"What does it mean to be Black and alive right now?"
Join authors Kimberly Drew and Jenna Wortham in conversation with NMAAHC curator Michelle Joan Wilkinson as they discuss their visions for the present and future and the way they see these visions captured by artists, activists, and thinkers. Their new book, Black Futures, poses a central pressing question, "What does it mean to be Black and alive right now?" The result is a collection of essays, photography, memes, visual art, tweets, poetry, and more, that place archive, technology, and Afrofuturist ideas in conversation. Kimberly and Jenna will also be joined by Alisha B. Wormsley, whose project, There Are Black People in the Future, is featured in the book.
This live discussion will be presented online on YouTube with live closed captioning. Don't miss this program! Sign up to register.
This event is part of an ongoing series on the theme of Afrofuturism in partnership with the National Museum of African American History and Culture and the National Museum of African Art. For more from this programming, visitors can explore Sonic Futures, a discussion on Afrofuturism – where it came from, where it is going, and what it has to offer us.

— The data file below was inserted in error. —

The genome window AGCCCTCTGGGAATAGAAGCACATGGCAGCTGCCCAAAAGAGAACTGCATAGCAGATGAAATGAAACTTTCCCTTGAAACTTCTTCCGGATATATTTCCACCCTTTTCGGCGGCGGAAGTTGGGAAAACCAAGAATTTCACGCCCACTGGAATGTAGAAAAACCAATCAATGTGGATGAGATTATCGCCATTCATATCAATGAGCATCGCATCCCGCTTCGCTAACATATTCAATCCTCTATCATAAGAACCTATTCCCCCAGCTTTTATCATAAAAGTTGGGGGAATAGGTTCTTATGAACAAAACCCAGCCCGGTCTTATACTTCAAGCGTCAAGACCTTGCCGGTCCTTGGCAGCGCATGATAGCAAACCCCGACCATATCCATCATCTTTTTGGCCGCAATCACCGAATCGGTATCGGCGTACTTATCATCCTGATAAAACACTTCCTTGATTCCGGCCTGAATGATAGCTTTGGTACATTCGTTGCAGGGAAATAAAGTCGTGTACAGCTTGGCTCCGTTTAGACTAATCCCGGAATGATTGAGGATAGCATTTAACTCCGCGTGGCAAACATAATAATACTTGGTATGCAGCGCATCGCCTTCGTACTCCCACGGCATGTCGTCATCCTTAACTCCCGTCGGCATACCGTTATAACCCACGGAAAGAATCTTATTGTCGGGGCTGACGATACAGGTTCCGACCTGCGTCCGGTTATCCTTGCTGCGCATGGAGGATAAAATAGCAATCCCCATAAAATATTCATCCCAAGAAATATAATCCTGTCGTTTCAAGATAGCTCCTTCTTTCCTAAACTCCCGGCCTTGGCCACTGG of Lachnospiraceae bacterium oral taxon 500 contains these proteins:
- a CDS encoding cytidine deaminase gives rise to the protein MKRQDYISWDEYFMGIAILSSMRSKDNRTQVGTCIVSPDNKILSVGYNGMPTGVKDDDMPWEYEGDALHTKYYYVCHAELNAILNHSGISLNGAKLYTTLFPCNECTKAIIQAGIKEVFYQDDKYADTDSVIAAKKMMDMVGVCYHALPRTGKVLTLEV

Meet the Authors
Kimberly Drew is a writer, curator, and activist. Drew received her B.A. from Smith College in art history and African-American studies. During her time at Smith, she launched the Tumblr blog Black Contemporary Art, which has featured artwork by nearly 5,000 black artists. Drew's writing has appeared in Vanity Fair, Elle UK, and Glamour. She lives in Brooklyn, New York (just a few blocks away from Jenna Wortham).
Jenna Wortham is a staff writer for The New York Times Magazine. She is also co-host of the podcast Still Processing, as well as a sound healer, reiki practitioner, and herbalist, all of which she lovingly practices on Kimberly Drew. She is currently working on a book about the body and dissociation. She lives in Brooklyn, New York.